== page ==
Figure 4. 
 
(A) Schematic representation of a human control optic nerve cut in cross-section. Numbers displayed are the average axonal diameters in microns calculated from three controls. (B) A gray-scale representation of the average axonal diameters. Lighter and darker shades represent a smaller and larger average axonal diameter, respectively. (C) A gray-scale representation of average axonal diameters when control optic nerve regions are organized into columns. (D) A linear regression model with the x-axis representing the columns of a control optic nerve (1 = most temporal; 6 = most nasal), and y-axis being the average axonal diameter located within that column (P < 0.001). Error bars represent the standard error of the mean. Col, column.
Figure 4. 
 
(A) Schematic representation of a human control optic nerve cut in cross-section. Numbers displayed are the average axonal diameters in microns calculated from three controls. (B) A gray-scale representation of the average axonal diameters. Lighter and darker shades represent a smaller and larger average axonal diameter, respectively. (C) A gray-scale representation of average axonal diameters when control optic nerve regions are organized into columns. (D) A linear regression model with the x-axis representing the columns of a control optic nerve (1 = most temporal; 6 = most nasal), and y-axis being the average axonal diameter located within that column (P < 0.001). Error bars represent the standard error of the mean. Col, column.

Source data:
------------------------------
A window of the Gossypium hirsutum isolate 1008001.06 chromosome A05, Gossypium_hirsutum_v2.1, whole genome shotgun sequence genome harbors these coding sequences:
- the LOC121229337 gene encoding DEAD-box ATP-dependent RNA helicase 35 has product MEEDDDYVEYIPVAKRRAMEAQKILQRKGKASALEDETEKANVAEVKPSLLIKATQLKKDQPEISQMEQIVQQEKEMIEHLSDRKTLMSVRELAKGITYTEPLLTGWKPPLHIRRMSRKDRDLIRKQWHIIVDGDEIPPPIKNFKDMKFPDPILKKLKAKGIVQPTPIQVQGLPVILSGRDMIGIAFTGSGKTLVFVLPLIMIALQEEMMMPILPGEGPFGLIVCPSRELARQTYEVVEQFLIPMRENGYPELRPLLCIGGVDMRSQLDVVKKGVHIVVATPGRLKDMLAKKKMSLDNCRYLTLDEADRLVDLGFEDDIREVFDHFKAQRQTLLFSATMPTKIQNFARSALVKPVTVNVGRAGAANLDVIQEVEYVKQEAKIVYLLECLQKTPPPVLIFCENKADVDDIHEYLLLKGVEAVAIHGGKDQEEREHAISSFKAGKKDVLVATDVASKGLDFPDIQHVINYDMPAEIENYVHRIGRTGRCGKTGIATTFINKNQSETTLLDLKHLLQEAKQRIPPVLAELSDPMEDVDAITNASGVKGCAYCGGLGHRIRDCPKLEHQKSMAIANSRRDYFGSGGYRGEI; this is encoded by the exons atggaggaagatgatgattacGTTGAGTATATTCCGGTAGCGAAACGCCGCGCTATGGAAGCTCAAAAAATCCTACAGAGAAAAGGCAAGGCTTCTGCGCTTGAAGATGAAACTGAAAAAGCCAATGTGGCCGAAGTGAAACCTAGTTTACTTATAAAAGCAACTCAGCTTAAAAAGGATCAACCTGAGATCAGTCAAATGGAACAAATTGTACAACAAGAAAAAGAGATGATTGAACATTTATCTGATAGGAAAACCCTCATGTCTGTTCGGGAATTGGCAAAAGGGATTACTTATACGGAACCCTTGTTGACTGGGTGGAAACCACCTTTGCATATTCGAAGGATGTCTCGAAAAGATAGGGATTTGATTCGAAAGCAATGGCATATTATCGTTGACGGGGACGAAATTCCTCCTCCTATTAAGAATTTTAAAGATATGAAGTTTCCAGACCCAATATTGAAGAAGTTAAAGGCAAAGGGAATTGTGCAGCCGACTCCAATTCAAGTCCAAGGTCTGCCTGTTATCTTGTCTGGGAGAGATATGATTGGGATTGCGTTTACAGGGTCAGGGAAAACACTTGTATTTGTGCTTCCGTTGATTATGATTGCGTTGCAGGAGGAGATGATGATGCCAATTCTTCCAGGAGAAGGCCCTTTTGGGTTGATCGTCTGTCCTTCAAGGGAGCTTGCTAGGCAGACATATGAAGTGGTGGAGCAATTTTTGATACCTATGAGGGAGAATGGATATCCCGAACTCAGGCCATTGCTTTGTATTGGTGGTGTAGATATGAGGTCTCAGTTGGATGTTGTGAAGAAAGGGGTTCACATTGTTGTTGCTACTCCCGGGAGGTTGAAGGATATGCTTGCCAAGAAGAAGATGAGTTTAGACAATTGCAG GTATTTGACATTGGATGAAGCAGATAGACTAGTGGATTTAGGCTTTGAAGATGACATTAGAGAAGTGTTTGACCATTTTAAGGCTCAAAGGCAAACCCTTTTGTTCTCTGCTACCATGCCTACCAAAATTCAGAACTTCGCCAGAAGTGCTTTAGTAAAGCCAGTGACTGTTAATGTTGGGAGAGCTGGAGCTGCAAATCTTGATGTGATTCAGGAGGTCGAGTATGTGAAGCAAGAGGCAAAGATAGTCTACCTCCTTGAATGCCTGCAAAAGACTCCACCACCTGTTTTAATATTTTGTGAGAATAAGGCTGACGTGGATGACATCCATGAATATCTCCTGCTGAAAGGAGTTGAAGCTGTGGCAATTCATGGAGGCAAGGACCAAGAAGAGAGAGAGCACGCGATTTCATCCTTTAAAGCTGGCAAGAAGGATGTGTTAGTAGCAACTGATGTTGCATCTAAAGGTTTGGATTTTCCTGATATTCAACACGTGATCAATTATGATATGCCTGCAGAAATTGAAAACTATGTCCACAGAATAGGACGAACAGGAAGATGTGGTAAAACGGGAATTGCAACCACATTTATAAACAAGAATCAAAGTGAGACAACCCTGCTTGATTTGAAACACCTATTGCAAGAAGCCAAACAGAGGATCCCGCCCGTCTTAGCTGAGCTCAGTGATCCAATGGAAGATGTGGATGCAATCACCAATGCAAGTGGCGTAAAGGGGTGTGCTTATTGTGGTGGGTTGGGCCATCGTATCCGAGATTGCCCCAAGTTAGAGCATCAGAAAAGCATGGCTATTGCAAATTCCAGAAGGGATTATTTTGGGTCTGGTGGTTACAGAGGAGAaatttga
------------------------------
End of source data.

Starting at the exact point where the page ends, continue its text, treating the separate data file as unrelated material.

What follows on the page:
Figure 5. 
 
(A, B) Control human optic nerve axons cut in cross-section and stained with p-phenylenediamine. (Scale bars = 5 μm) (A) The image reveals relative uniformity in axonal size within the inferotemporal optic nerve. (B) The superonasal optic nerve shows a much more heterogeneous pattern of axonal diameter distribution with a tendency toward larger axons. (C) Schematic representation of a control human optic nerve cut in cross-section. Nerve fiber layer spectrum histograms from control optic nerve #1 were generated for each region. The x-axis represents the axonal diameter distribution from 0 μm (left) to 6 μm (right) in 0.01 μm bins. The y-axis represents the percent frequency from 0% to 12%. All histograms have the same axes.
Figure 5. 
 
(A, B) Control human optic nerve axons cut in cross-section and stained with p-phenylenediamine. (Scale bars = 5 μm) (A) The image reveals relative uniformity in axonal size within the inferotemporal optic nerve. (B) The superonasal optic nerve shows a much more heterogeneous pattern of axonal diameter distribution with a tendency toward larger axons. (C) Schematic representation of a control human optic nerve cut in cross-section. Nerve fiber layer spectrum histograms from control optic nerve #1 were generated for each region. The x-axis represents the axonal diameter distribution from 0 μm (left) to 6 μm (right) in 0.01 μm bins. The y-axis represents the percent frequency from 0% to 12%. All histograms have the same axes.
Figure 6.